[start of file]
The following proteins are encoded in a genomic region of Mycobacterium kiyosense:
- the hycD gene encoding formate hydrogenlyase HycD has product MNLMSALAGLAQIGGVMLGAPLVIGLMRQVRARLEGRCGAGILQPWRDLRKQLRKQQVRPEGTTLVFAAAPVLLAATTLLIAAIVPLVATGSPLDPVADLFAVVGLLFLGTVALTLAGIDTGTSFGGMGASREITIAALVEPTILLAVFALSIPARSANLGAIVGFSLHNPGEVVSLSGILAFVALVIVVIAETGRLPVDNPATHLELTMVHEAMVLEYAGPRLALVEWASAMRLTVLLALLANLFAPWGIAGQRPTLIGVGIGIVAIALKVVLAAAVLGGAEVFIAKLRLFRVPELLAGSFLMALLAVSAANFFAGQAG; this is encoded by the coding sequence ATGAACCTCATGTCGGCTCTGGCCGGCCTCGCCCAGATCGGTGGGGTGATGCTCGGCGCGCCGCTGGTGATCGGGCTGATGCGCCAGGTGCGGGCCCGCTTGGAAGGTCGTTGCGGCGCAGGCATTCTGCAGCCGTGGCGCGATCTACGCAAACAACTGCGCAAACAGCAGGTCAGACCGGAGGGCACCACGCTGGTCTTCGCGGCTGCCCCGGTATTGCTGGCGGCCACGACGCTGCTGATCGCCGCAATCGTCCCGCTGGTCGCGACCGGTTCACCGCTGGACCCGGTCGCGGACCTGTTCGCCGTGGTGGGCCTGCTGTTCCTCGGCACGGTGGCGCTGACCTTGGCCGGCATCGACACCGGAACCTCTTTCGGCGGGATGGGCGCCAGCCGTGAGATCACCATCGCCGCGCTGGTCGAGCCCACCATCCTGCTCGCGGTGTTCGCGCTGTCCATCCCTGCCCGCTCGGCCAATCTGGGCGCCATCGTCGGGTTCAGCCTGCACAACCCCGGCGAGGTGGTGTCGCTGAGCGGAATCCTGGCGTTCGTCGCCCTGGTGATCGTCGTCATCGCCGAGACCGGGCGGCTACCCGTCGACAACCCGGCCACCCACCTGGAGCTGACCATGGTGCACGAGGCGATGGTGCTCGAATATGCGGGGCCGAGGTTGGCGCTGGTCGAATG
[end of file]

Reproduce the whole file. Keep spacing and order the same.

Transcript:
The following proteins are encoded in a genomic region of Mycobacterium kiyosense:
- the hycD gene encoding formate hydrogenlyase HycD has product MNLMSALAGLAQIGGVMLGAPLVIGLMRQVRARLEGRCGAGILQPWRDLRKQLRKQQVRPEGTTLVFAAAPVLLAATTLLIAAIVPLVATGSPLDPVADLFAVVGLLFLGTVALTLAGIDTGTSFGGMGASREITIAALVEPTILLAVFALSIPARSANLGAIVGFSLHNPGEVVSLSGILAFVALVIVVIAETGRLPVDNPATHLELTMVHEAMVLEYAGPRLALVEWASAMRLTVLLALLANLFAPWGIAGQRPTLIGVGIGIVAIALKVVLAAAVLGGAEVFIAKLRLFRVPELLAGSFLMALLAVSAANFFAGQAG; this is encoded by the coding sequence ATGAACCTCATGTCGGCTCTGGCCGGCCTCGCCCAGATCGGTGGGGTGATGCTCGGCGCGCCGCTGGTGATCGGGCTGATGCGCCAGGTGCGGGCCCGCTTGGAAGGTCGTTGCGGCGCAGGCATTCTGCAGCCGTGGCGCGATCTACGCAAACAACTGCGCAAACAGCAGGTCAGACCGGAGGGCACCACGCTGGTCTTCGCGGCTGCCCCGGTATTGCTGGCGGCCACGACGCTGCTGATCGCCGCAATCGTCCCGCTGGTCGCGACCGGTTCACCGCTGGACCCGGTCGCGGACCTGTTCGCCGTGGTGGGCCTGCTGTTCCTCGGCACGGTGGCGCTGACCTTGGCCGGCATCGACACCGGAACCTCTTTCGGCGGGATGGGCGCCAGCCGTGAGATCACCATCGCCGCGCTGGTCGAGCCCACCATCCTGCTCGCGGTGTTCGCGCTGTCCATCCCTGCCCGCTCGGCCAATCTGGGCGCCATCGTCGGGTTCAGCCTGCACAACCCCGGCGAGGTGGTGTCGCTGAGCGGAATCCTGGCGTTCGTCGCCCTGGTGATCGTCGTCATCGCCGAGACCGGGCGGCTACCCGTCGACAACCCGGCCACCCACCTGGAGCTGACCATGGTGCACGAGGCGATGGTGCTCGAATATGCGGGGCCGAGGTTGGCGCTGGTCGAATG